Do You Know God?
Or Do You Only Know about God?
Gleanings from the Works of Oswald Chambers
By Reed Benson
For better or worse, I watch Fox News, and the program I light upon most frequently is Bill O’Reilly’s. I agree with some of his views, but certainly not all. Two of the more interesting aspects of the show are his colorful personality and the intense manner in which he argues his perspective. Over time, I have come to feel like I know Bill personally. I can often guess what kind of response he will make regarding the comments of a given guest. However, despite the feeling that I know him, he does not know me at all, and the sense of familiarity I have with him is completely illusory. Truly, I do not know him; I only know about him, and indeed, only the relatively narrow slice of his life that he displays on television. The only way I could truly know him is if I had the opportunity to spend time with him—that is, I talk to him, he talks to me, and we do some activity together. Obviously I do not believe that will occur, so I will never really know Bill O’Reilly. We will never have a relationship; I will only know about him.
Scripture teaches us that we can suffer from the same illusion regarding God. We read the Bible, so we know quite a bit about God’s opinions from His commandments and bits of advice He has passed to us in Scripture. We pray, and so we talk to God, perhaps even pouring out our heartfelt frustrations to him. We assume we know God as well as most anyone can know Him and leave it at that.
However, the truth of this matter is that many of us do not really know God: we only know about God. It is plainly quite possible to be deceived: “Many will say to me in that day, Lord, Lord, have we not prophesied in thy name? And in thy name have cast out devils? And in thy name done many wonderful works? And then I will profess unto them, I never knew you: depart from me, ye that work iniquity” (Matthew 7:22-23). We do not really have a relationship with Him because we do not listen to Him. By listening to God, I do not mean hearing a voice thundering down from the sky, or even any audible voice at all. By listening to God, I mean listening for God in the words that He has given us in His Word. I must read the Bible with a mindset to apply those words to every affair of my life, not the affairs of other folks. And, I must apply His words not just to the outward decisions that lie before me, but to the inner longings of my heart, the deep-rooted anxieties of my mind, the scarcely acknowledged weaknesses I possess, the hidden parts of myself that I should be discovering. The process of really getting to know God leads us on a path of discovering ourselves, and it is not always a happy journey.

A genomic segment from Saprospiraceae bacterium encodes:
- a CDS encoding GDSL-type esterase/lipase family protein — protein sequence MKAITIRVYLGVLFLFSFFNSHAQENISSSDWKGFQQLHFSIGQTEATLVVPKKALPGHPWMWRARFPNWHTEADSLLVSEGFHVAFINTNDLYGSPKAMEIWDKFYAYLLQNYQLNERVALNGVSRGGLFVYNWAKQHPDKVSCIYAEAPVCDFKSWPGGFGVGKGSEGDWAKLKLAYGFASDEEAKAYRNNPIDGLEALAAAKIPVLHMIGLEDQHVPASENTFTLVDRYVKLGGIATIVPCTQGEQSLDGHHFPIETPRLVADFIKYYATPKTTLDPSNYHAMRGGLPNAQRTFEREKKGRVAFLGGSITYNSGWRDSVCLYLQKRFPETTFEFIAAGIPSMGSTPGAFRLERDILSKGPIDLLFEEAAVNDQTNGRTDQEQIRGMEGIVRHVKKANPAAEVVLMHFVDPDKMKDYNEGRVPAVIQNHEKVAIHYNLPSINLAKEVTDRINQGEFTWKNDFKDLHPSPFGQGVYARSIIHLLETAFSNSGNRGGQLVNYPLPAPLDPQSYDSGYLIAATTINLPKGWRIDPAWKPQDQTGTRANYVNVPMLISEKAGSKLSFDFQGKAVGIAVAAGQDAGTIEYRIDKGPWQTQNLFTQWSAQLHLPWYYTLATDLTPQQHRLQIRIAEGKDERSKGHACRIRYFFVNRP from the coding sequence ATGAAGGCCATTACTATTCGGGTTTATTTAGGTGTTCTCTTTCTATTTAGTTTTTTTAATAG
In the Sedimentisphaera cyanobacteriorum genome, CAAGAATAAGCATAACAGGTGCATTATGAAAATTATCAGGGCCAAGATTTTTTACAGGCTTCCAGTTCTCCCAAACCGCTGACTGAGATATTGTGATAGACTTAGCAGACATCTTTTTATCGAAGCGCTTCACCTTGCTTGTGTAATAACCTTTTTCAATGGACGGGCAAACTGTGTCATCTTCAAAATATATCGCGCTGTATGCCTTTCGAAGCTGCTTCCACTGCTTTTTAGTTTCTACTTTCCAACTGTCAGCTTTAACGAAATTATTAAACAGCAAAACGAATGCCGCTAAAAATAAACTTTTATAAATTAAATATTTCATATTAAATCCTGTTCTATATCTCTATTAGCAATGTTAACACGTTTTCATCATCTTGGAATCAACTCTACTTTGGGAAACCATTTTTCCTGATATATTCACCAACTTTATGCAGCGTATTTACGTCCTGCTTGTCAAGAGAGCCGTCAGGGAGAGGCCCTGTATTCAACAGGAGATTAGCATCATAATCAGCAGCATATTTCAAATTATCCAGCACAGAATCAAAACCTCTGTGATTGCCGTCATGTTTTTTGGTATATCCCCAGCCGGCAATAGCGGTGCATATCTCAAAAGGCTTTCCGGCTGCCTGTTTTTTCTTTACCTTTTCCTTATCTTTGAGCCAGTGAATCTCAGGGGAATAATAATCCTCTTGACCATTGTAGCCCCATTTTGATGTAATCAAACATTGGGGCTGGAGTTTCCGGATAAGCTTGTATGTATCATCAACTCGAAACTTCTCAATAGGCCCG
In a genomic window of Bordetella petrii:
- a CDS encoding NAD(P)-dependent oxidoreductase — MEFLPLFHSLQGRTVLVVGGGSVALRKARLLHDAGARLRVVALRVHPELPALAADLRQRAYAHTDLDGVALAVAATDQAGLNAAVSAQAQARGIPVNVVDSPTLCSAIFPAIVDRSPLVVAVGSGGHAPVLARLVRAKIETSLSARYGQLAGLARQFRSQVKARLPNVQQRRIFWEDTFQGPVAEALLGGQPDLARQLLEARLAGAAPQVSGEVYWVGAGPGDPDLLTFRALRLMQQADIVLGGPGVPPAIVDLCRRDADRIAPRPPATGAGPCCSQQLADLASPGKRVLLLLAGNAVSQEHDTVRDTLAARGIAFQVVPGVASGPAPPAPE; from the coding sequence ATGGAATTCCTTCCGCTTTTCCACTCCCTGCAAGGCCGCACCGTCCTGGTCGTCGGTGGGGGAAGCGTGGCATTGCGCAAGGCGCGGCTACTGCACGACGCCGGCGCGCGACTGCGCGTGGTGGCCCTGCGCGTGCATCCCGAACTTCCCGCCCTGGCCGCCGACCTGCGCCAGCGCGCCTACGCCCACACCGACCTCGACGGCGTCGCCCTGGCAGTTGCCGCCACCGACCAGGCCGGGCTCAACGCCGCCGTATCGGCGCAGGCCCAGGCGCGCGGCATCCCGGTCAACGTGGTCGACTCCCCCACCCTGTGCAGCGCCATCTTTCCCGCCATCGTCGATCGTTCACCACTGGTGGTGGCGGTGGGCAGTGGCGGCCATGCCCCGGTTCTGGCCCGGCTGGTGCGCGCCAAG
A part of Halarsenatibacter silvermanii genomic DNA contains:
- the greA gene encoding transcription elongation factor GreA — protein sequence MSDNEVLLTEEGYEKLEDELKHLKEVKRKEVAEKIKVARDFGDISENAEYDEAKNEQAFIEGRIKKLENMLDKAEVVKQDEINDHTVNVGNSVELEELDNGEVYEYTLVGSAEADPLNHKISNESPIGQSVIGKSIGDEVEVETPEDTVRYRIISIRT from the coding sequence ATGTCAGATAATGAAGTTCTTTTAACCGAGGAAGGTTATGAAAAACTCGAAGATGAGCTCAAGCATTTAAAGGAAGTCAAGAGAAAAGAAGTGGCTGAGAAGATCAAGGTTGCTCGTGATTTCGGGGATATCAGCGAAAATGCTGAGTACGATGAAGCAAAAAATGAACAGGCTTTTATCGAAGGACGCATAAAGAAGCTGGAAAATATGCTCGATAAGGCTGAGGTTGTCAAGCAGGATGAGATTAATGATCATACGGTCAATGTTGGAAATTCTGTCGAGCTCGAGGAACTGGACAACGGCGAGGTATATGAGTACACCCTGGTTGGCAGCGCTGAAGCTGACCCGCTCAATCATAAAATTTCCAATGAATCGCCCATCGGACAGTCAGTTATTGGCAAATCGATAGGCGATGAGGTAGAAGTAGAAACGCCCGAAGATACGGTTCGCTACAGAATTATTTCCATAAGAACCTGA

Getting to know God, not just know about Him, was the passion of Oswald Chambers. An English evangelist who died of illness in his forties while serving as a chaplain in World War One, he left a considerable collection of writings. Some of his works were collated into a popular volume entitled My Utmost for His Highest. What follows are some of the gems gleaned from his writings.
1. God’s way of dealing with us is to allow a situation to build up to a crisis in our life because we will not heed His gentler promptings. He then produces this providential crisis where we have to decide—for or against Him. If such a crisis has arrived in your life, surrender your will to Him absolutely, irrevocably, and without reservation.
2. If you perceive what God’s will is, never act on the impulse of that feeling. If you do, you will make difficulties that may take years to set right again. Wait for God’s timing to bring it around, and He will do it without any heartbreak or disappointment. When it is the question of the providential will of God, wait for God to move.
3. One of the greatest strains in life is waiting for God. “Because thou hast kept the word of my patience.” Waiting for God requires spiritual tenacity.
4. Jesus told Peter, “Follow me,” and Peter followed easily, for the fascination of Jesus was upon him, and he did not need the Holy Spirit help him do it. Then he came to the place where he denied Jesus with oaths and curses. You see, Peter had come to the end of his self-sufficiency. Without the Holy Spirit, all our vows and resolutions end in denial. Like Peter, we must receive the Holy Spirit, because our own willpower and dedication will never be enough.
5. The great mysterious work of the Holy Spirit is in the dim regions of our personalities, which we cannot get at. There are motives within me that I cannot trace, dreams I cannot get a grip upon. God must “search me out.” When the blood of Jesus Christ cleanses me from all sin, this means much more than my conscious experience only. I am cleansed of sin of which I am not aware and have never known was seeping out of my person. This obtuse quality in which we do not know what all our sins are makes us utterly dependent on God for salvation.